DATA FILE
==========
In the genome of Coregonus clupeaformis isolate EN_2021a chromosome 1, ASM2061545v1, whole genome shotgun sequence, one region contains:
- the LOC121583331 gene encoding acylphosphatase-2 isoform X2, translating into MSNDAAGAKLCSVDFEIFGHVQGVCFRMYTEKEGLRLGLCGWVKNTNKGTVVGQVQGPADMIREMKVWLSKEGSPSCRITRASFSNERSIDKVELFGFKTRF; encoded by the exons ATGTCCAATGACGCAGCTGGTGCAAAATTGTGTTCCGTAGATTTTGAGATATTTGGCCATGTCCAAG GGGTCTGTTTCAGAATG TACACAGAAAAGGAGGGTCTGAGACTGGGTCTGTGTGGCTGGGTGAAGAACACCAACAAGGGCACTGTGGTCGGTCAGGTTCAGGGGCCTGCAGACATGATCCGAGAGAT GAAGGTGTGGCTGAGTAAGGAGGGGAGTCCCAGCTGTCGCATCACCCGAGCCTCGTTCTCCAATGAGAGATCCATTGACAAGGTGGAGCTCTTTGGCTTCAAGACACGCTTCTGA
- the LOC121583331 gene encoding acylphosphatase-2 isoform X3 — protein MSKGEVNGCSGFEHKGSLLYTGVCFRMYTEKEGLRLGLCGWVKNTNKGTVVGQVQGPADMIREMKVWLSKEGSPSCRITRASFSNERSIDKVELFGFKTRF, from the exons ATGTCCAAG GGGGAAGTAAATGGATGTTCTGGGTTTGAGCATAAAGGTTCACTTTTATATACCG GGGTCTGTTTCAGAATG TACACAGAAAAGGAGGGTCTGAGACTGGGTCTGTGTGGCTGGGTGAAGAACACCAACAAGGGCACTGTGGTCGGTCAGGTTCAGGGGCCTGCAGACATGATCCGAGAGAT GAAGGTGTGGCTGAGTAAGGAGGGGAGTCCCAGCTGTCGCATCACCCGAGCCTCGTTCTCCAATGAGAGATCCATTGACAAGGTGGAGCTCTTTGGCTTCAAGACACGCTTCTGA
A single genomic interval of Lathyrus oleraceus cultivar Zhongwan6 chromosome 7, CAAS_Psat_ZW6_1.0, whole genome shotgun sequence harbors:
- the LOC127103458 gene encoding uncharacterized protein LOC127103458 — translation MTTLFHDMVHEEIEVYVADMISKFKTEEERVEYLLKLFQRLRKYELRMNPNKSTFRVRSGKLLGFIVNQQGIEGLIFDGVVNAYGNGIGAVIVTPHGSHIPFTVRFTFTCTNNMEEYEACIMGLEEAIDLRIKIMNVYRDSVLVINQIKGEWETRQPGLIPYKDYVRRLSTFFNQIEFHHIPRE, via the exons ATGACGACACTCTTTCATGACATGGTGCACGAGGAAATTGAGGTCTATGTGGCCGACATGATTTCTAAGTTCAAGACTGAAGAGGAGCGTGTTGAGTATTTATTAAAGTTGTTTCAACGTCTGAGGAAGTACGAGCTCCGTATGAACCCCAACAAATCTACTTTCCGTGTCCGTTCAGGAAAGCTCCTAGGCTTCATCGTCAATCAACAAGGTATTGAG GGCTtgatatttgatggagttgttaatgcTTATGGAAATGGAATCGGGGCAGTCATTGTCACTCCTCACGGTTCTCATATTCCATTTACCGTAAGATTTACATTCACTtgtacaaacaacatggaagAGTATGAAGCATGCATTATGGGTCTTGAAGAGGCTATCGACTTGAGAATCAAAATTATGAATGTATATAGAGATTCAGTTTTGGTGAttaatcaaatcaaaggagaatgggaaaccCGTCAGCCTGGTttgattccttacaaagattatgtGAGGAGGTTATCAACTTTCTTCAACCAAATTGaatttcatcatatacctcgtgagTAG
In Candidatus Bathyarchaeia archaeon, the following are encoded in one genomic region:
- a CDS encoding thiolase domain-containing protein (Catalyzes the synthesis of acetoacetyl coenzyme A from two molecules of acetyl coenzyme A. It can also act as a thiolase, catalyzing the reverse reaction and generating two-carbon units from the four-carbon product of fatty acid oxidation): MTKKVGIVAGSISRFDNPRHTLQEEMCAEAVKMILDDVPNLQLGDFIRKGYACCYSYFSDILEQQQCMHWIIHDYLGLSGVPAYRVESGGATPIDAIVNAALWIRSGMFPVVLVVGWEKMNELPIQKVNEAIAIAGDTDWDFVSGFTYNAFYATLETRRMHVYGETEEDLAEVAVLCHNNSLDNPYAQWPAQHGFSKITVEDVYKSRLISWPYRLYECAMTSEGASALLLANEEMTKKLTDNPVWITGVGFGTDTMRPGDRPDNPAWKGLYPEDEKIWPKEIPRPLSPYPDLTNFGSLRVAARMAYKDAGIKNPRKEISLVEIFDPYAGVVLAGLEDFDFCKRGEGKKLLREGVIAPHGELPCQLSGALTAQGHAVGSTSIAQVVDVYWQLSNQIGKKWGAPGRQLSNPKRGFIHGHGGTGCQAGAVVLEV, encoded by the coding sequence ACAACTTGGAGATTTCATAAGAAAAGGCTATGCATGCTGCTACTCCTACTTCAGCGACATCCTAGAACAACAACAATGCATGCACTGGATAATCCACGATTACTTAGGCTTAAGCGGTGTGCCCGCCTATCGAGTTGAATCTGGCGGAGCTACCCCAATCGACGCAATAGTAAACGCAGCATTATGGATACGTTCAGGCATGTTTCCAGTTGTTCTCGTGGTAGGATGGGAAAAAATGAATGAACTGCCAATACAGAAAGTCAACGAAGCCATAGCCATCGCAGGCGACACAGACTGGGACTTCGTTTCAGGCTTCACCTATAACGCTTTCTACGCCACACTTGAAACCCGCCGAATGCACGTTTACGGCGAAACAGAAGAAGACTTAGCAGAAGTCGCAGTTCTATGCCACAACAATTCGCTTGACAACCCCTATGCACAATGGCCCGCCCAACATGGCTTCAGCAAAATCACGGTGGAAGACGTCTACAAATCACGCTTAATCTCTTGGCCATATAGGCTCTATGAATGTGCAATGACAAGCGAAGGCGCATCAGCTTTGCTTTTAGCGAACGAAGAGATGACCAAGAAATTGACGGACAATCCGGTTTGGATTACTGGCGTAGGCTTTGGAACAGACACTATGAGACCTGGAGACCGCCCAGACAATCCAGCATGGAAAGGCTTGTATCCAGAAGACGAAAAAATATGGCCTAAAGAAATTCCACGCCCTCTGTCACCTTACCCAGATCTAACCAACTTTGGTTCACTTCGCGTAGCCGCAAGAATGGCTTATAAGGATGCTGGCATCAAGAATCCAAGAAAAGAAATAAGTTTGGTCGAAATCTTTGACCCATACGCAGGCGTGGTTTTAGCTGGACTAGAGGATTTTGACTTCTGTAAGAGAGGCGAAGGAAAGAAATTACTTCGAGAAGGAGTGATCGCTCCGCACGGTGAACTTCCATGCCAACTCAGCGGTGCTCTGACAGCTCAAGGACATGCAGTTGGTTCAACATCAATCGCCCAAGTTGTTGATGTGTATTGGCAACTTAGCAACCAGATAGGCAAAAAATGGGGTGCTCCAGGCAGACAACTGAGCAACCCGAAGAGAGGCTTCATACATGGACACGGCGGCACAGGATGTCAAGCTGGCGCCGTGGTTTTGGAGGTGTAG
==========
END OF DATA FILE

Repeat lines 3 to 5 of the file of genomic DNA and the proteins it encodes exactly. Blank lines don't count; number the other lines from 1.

- the LOC121583331 gene encoding acylphosphatase-2 isoform X3 — protein MSKGEVNGCSGFEHKGSLLYTGVCFRMYTEKEGLRLGLCGWVKNTNKGTVVGQVQGPADMIREMKVWLSKEGSPSCRITRASFSNERSIDKVELFGFKTRF, from the exons ATGTCCAAG GGGGAAGTAAATGGATGTTCTGGGTTTGAGCATAAAGGTTCACTTTTATATACCG GGGTCTGTTTCAGAATG TACACAGAAAAGGAGGGTCTGAGACTGGGTCTGTGTGGCTGGGTGAAGAACACCAACAAGGGCACTGTGGTCGGTCAGGTTCAGGGGCCTGCAGACATGATCCGAGAGAT GAAGGTGTGGCTGAGTAAGGAGGGGAGTCCCAGCTGTCGCATCACCCGAGCCTCGTTCTCCAATGAGAGATCCATTGACAAGGTGGAGCTCTTTGGCTTCAAGACACGCTTCTGA
A single genomic interval of Lathyrus oleraceus cultivar Zhongwan6 chromosome 7, CAAS_Psat_ZW6_1.0, whole genome shotgun sequence harbors:
- the LOC127103458 gene encoding uncharacterized protein LOC127103458 — translation MTTLFHDMVHEEIEVYVADMISKFKTEEERVEYLLKLFQRLRKYELRMNPNKSTFRVRSGKLLGFIVNQQGIEGLIFDGVVNAYGNGIGAVIVTPHGSHIPFTVRFTFTCTNNMEEYEACIMGLEEAIDLRIKIMNVYRDSVLVINQIKGEWETRQPGLIPYKDYVRRLSTFFNQIEFHHIPRE, via the exons ATGACGACACTCTTTCATGACATGGTGCACGAGGAAATTGAGGTCTATGTGGCCGACATGATTTCTAAGTTCAAGACTGAAGAGGAGCGTGTTGAGTATTTATTAAAGTTGTTTCAACGTCTGAGGAAGTACGAGCTCCGTATGAACCCCAACAAATCTACTTTCCGTGTCCGTTCAGGAAAGCTCCTAGGCTTCATCGTCAATCAACAAGGTATTGAG GGCTtgatatttgatggagttgttaatgcTTATGGAAATGGAATCGGGGCAGTCATTGTCACTCCTCACGGTTCTCATATTCCATTTACCGTAAGATTTACATTCACTtgtacaaacaacatggaagAGTATGAAGCATGCATTATGGGTCTTGAAGAGGCTATCGACTTGAGAATCAAAATTATGAATGTATATAGAGATTCAGTTTTGGTGAttaatcaaatcaaaggagaatgggaaaccCGTCAGCCTGGTttgattccttacaaagattatgtGAGGAGGTTATCAACTTTCTTCAACCAAATTGaatttcatcatatacctcgtgagTAG